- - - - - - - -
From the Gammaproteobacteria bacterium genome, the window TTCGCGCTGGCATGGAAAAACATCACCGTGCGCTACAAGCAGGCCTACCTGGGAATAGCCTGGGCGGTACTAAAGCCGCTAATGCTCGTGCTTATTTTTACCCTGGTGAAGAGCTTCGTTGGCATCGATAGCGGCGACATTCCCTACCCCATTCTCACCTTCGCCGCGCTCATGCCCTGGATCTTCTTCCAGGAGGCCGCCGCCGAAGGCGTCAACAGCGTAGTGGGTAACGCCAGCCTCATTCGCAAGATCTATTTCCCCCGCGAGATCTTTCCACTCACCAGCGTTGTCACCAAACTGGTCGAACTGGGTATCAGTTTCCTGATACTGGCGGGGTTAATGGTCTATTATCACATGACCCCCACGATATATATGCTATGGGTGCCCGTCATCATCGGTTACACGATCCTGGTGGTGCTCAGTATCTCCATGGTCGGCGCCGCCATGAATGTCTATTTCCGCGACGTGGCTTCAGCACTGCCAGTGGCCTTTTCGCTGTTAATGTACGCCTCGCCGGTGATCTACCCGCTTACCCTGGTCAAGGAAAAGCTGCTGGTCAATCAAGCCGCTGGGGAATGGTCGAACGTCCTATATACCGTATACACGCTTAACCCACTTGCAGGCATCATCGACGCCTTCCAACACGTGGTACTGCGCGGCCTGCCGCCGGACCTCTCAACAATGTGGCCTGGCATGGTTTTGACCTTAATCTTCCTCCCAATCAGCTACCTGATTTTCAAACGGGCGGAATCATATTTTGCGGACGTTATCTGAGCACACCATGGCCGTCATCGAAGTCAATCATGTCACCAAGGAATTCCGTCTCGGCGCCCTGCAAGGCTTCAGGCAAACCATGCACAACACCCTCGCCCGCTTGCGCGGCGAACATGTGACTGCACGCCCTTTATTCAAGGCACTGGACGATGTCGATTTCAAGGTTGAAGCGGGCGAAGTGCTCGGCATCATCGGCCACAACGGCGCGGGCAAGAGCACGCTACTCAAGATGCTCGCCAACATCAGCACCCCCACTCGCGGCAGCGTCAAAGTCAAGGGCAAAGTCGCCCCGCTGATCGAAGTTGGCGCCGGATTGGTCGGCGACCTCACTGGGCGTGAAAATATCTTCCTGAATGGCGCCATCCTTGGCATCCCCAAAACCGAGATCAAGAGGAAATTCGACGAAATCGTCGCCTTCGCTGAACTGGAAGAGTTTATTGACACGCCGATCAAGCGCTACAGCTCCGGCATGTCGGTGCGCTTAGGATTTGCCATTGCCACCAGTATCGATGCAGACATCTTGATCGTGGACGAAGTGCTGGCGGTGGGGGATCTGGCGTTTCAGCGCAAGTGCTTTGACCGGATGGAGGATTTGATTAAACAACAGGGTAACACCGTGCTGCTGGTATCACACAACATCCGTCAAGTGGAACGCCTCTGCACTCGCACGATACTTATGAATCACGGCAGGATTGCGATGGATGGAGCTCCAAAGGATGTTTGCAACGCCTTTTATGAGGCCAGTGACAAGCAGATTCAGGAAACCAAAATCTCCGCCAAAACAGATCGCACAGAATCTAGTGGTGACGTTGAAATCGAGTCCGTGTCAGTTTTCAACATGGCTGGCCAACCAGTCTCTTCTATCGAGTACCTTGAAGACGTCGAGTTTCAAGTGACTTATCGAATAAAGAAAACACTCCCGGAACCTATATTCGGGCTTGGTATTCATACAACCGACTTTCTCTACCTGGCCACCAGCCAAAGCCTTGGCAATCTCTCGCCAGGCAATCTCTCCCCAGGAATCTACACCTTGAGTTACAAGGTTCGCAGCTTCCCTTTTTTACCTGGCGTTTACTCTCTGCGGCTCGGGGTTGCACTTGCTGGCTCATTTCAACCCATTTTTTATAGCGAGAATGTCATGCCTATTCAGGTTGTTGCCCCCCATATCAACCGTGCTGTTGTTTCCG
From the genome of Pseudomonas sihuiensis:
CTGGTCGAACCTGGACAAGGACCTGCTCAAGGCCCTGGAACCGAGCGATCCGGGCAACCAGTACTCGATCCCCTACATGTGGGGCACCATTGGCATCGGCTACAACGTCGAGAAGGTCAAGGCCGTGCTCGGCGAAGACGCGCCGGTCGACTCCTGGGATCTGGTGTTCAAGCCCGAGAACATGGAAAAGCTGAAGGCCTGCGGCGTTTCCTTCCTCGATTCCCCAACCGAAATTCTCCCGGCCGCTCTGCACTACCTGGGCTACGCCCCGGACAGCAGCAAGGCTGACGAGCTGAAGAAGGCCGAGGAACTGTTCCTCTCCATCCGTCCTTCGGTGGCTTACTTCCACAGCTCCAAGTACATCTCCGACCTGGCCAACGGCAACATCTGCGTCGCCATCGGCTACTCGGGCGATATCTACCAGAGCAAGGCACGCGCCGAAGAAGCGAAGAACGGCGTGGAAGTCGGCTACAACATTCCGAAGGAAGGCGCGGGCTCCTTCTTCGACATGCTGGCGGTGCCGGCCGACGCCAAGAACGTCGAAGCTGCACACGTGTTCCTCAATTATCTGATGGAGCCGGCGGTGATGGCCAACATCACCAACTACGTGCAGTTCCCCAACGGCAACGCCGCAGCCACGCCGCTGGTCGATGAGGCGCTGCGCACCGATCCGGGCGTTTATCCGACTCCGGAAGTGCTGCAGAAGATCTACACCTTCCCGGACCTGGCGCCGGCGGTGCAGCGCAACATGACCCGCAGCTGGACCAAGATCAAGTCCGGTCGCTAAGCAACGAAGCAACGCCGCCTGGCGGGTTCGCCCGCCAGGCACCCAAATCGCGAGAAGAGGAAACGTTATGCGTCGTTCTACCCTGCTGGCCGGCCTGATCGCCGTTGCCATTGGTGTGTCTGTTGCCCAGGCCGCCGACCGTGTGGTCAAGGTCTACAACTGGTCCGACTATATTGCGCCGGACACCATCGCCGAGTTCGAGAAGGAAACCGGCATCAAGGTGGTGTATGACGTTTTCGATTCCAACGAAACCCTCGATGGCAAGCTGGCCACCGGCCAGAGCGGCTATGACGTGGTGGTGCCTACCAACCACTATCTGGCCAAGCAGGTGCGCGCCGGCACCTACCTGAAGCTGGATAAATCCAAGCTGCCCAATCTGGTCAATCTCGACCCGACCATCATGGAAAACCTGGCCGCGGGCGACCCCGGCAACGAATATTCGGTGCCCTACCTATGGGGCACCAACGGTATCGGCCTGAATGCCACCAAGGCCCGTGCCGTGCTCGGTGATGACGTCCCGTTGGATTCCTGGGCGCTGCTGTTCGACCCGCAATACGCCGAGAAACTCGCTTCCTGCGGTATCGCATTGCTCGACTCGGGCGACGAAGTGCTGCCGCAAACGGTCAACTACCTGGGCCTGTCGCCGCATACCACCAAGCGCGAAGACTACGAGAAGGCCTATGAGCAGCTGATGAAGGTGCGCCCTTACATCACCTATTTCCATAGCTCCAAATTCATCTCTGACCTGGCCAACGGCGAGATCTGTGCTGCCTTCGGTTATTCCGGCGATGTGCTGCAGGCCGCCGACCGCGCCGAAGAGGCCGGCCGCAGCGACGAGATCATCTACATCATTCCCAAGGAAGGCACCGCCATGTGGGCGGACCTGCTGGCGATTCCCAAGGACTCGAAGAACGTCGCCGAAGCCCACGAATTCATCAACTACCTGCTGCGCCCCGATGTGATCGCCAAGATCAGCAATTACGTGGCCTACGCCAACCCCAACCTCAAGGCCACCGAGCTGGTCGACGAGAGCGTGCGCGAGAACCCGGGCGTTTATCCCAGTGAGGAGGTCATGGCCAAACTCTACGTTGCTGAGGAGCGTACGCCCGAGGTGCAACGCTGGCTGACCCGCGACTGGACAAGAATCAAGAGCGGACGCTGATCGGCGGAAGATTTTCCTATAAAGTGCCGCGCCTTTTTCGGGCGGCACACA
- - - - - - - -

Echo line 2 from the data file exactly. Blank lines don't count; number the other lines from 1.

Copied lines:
From the genome of Pseudomonas sihuiensis: